2021 Oscar Nominations on Netflix

Netflix originals you must watch and films you can skip

Louis Volker, Staff Reporter

Ah, the Oscars. On April 25, the Academy of Motion Picture Arts and Sciences awarded some of the best movies of the year in what’s surveyed as the most prestigious film award show on the planet. The 93rd Academy Awards, airing from the Dolby Theater in Los Angeles, may have seemed different this year due to COVID-19 precautions. Due to lockdown restrictions, several of the year’s top films were available for streaming at home throughout the pandemic, making some great movies more easily accessible to the public.  

Currently, several of these pictures are available for streaming on Netflix, but a beautiful film isn’t always an entertaining movie. 2019’s “The Irishman” was heavily awarded, but a dreary 3 hours and 30 minutes long. It might’ve been a masterpiece, but it was also just boring. Here is a list of Oscar nominations on Netflix and input on whether or not you need to watch them. 

Recommended: “The Trial of the Chicago 7”

Nominations: Best Picture, Best Supporting Actor (Sacha Baron Cohen), Best Original Screenplay, Best Cinematography, Best Original Song and Best Film Editing

My Rating: 4.5/5

Written and directed by Aaron Sorkin (“The Social Network” “Steve Jobs” and “Moneyball”), this courtroom drama snags your attention from the start and doesn’t let you go until the movie is over. Sorkin’s distinctive fast paced writing style makes the court scenes absolutely captivating, and the film also features strong acting from cast members like Eddie Redmayne (“The Danish Girl,” “Fantastic Beasts and Where to Find Them” and “The Theory of Everything”), Sacha Baron Cohen (Who’s performance earned him a Best Supporting Actor nomination) and Sir Mark Rylance (“Ready Player One,” “Bridge of Spies” and “The BFG”). “The Trial of the Chicago 7” follows the famous trial of The United States vs. The Chicago 7, a group of anti-Vietnam war protesters. Although the movie contains some historical inaccuracies, it is a fascinating watch and absolutely deserving of all of its nominations. It features original song “Hear My Voice” by Celeste and a captivating edits of real footage from the 60’s.  

Recommended: “Ma Rainey’s Black Bottom”

Wins: Best Costume Design and Best Makeup and Hairstyling

Nominations: Best Actor (Chadwick Boseman), Best Actress (Viola Davis) and Best Production Design

My Rating: 3/5 

Based off of the famous play by August Wilson, “Ma Rainey’s Black Bottom” is just short of being an amazing movie. Cast members Viola Davis (“How to Get Away with Murder,” “Fences” and “Troop Zero”) and the late Chadwick Boseman (“Black Panther,” “21 Bridges” and “42”) did what they could with the script, but exaggerated soliloquies that work well in plays can’t help but come off as awkward when translated to film.  Nonetheless, Davis and Boseman’s performances were truly stellar and the movie itself is still enjoyable to watch when keeping its origins as a play in mind. “Ma Rainey’s Black Bottom” tells the story of a famed blues singer and a tenacious trumpet player that clash during a recording session in Chicago of 1927. Theater fans will enjoy this drama, but general audiences may find it difficult to connect with the film’s meaning.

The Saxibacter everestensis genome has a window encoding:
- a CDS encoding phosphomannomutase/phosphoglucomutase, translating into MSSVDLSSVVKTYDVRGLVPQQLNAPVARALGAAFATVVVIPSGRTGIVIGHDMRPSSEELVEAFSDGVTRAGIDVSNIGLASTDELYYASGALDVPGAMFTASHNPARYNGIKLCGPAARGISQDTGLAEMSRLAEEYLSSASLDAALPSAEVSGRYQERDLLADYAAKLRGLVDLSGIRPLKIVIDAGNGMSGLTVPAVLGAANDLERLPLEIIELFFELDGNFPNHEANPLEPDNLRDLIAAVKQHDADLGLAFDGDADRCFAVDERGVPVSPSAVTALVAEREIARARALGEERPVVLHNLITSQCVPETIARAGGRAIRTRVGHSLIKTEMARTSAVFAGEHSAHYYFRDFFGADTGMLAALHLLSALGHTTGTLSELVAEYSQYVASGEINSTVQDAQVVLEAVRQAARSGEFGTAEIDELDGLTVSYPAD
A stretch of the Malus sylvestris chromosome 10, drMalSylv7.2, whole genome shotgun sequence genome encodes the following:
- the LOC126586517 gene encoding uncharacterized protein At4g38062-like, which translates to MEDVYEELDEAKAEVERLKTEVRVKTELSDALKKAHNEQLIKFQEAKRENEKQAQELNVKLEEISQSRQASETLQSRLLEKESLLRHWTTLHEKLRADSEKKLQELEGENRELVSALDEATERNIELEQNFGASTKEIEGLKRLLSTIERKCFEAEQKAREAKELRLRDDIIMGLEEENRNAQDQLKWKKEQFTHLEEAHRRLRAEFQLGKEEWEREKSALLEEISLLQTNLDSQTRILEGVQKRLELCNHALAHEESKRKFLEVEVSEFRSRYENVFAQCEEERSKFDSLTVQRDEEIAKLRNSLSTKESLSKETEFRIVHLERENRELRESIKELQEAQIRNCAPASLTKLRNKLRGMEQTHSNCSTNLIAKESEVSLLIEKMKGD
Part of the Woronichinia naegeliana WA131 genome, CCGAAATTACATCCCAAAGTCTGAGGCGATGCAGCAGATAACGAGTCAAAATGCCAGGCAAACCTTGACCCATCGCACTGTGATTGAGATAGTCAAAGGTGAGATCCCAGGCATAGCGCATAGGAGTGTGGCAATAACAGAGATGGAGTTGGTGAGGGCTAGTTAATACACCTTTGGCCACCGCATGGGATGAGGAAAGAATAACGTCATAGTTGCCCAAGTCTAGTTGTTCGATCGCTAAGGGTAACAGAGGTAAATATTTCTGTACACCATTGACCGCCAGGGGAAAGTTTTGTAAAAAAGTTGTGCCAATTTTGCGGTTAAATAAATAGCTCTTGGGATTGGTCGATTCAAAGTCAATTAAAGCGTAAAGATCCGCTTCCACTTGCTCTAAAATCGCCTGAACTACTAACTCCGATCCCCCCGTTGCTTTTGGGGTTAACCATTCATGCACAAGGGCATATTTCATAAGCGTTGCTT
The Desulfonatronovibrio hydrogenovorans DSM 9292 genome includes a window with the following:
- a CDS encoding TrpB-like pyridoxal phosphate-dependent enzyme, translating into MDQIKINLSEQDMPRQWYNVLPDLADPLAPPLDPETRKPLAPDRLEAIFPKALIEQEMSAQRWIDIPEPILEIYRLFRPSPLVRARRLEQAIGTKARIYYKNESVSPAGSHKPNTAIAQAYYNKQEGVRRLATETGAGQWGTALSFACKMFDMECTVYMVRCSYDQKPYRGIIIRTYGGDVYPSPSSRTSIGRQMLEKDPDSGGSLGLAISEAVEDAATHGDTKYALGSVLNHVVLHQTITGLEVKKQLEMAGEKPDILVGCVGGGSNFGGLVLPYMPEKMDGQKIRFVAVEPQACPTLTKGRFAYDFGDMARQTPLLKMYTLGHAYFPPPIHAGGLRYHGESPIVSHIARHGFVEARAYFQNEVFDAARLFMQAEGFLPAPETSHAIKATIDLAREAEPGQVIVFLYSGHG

Not Recommended: “Hillbilly Elegy” 

Nominations: Best Supporting Actress (Glenn Close) and Best Hair & Makeup

My Rating: .5/5

Adapted from the book of the same name by J.D. Vance, “Hillbilly Elegy” would be confusing and impossible to follow even if it weren’t so boring. The 1 hr and  56 min long film drags on for eternity, and not even Amy Adams’ (“Arrival,” “Julie & Julia” and “Sharp Objects”)  and Glenn Close’s (“101 Dalmatians,” “Fatal Attraction” and “Guardians of the Galaxy”) strong performances can save this snoozefest. It’s awkward, incoherent and boring. The mess that is “Hillbilly Elegy” is a biopic of J.D. Vance that tells his story facing impoverished beginnings and managing to go make it out and attend Yale. Don’t waste your time with this movie. 

Not Recommended: “Mank”

Wins: Best Cinematography and Best Production Design

Nominations: Best Picture, Best Actor (Gary Oldman), Best Supporting Actress (Amanda Seyfried), Best Director (David Fincher), Best Original Score, Best Costume Design, Best Makeup and Hairstyling and Best Sound

My Rating: 2/5

“Mank” has got everything. Scored by Trent Reznor and Atticus Ross (“The Social Network,” “Soul” and “The Girl With the Dragon Tattoo”), directed by the talented David Fincher (“Se7en,” “Gone Girl,” “Fight Club” and “The Social Network”), and elevated by impressive performances by Amanda Seyfried (“Mamma Mia!” “Jennifer’s Body” and “Mean Girls”) and Gary Oldman (“The Darkest Knight,” “Darkest Hour” and “Bram Stoker’s Dracula”). This movie has all the makings of a great watch, but is held back by one simple fact: It’s incredibly boring. Inspired by the story behind the writing process of “Citizen Kane,” “Mank” is a dreary snoozefest that’ll have viewers only watching for the sake of Seyfried’s electric performance. 

Recommended: “Over the Moon” 

Nomination: Best animated feature

My rating: 3/5

Although its plot can be difficult to follow at times, “Over The Moon’s” animation is captivating and sets Netflix’s beginnings in animation in a great direction. With a powerhouse cast featuring voice work from Sandrah Oh (“Killing Eve,” “Grey’s Anatomy” and “She-ra”) and Ken Jeong (“Community,” “Crazy Rich Asians” and “Fresh Off the Boat”), this movie is an entertaining explosion of color and music that younger audiences will love. “Over The Moon” tells the story of a young girl who builds a rocket to the moon and meets a moon goddess.